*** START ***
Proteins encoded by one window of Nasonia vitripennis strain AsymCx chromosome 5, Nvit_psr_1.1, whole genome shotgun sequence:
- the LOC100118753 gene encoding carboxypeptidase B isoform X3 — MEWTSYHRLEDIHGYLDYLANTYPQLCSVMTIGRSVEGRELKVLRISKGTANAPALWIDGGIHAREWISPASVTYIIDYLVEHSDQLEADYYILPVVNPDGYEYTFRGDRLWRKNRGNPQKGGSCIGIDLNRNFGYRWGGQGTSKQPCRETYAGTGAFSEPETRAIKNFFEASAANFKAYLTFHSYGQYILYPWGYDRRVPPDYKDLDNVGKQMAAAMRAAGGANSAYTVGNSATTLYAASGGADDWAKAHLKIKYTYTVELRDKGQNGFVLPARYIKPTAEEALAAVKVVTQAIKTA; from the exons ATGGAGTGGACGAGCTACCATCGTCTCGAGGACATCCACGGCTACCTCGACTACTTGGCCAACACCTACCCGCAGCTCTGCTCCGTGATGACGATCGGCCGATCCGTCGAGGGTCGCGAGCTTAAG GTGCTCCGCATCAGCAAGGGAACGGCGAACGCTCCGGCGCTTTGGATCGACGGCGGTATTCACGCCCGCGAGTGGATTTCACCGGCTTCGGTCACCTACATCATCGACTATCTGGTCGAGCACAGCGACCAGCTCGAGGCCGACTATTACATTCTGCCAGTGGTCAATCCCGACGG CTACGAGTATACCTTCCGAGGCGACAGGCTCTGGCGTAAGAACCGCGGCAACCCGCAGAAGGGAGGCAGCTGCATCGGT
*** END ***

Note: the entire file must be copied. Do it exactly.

Proteins encoded by one window of Nasonia vitripennis strain AsymCx chromosome 5, Nvit_psr_1.1, whole genome shotgun sequence:
- the LOC100118753 gene encoding carboxypeptidase B isoform X3 — MEWTSYHRLEDIHGYLDYLANTYPQLCSVMTIGRSVEGRELKVLRISKGTANAPALWIDGGIHAREWISPASVTYIIDYLVEHSDQLEADYYILPVVNPDGYEYTFRGDRLWRKNRGNPQKGGSCIGIDLNRNFGYRWGGQGTSKQPCRETYAGTGAFSEPETRAIKNFFEASAANFKAYLTFHSYGQYILYPWGYDRRVPPDYKDLDNVGKQMAAAMRAAGGANSAYTVGNSATTLYAASGGADDWAKAHLKIKYTYTVELRDKGQNGFVLPARYIKPTAEEALAAVKVVTQAIKTA; from the exons ATGGAGTGGACGAGCTACCATCGTCTCGAGGACATCCACGGCTACCTCGACTACTTGGCCAACACCTACCCGCAGCTCTGCTCCGTGATGACGATCGGCCGATCCGTCGAGGGTCGCGAGCTTAAG GTGCTCCGCATCAGCAAGGGAACGGCGAACGCTCCGGCGCTTTGGATCGACGGCGGTATTCACGCCCGCGAGTGGATTTCACCGGCTTCGGTCACCTACATCATCGACTATCTGGTCGAGCACAGCGACCAGCTCGAGGCCGACTATTACATTCTGCCAGTGGTCAATCCCGACGG CTACGAGTATACCTTCCGAGGCGACAGGCTCTGGCGTAAGAACCGCGGCAACCCGCAGAAGGGAGGCAGCTGCATCGGT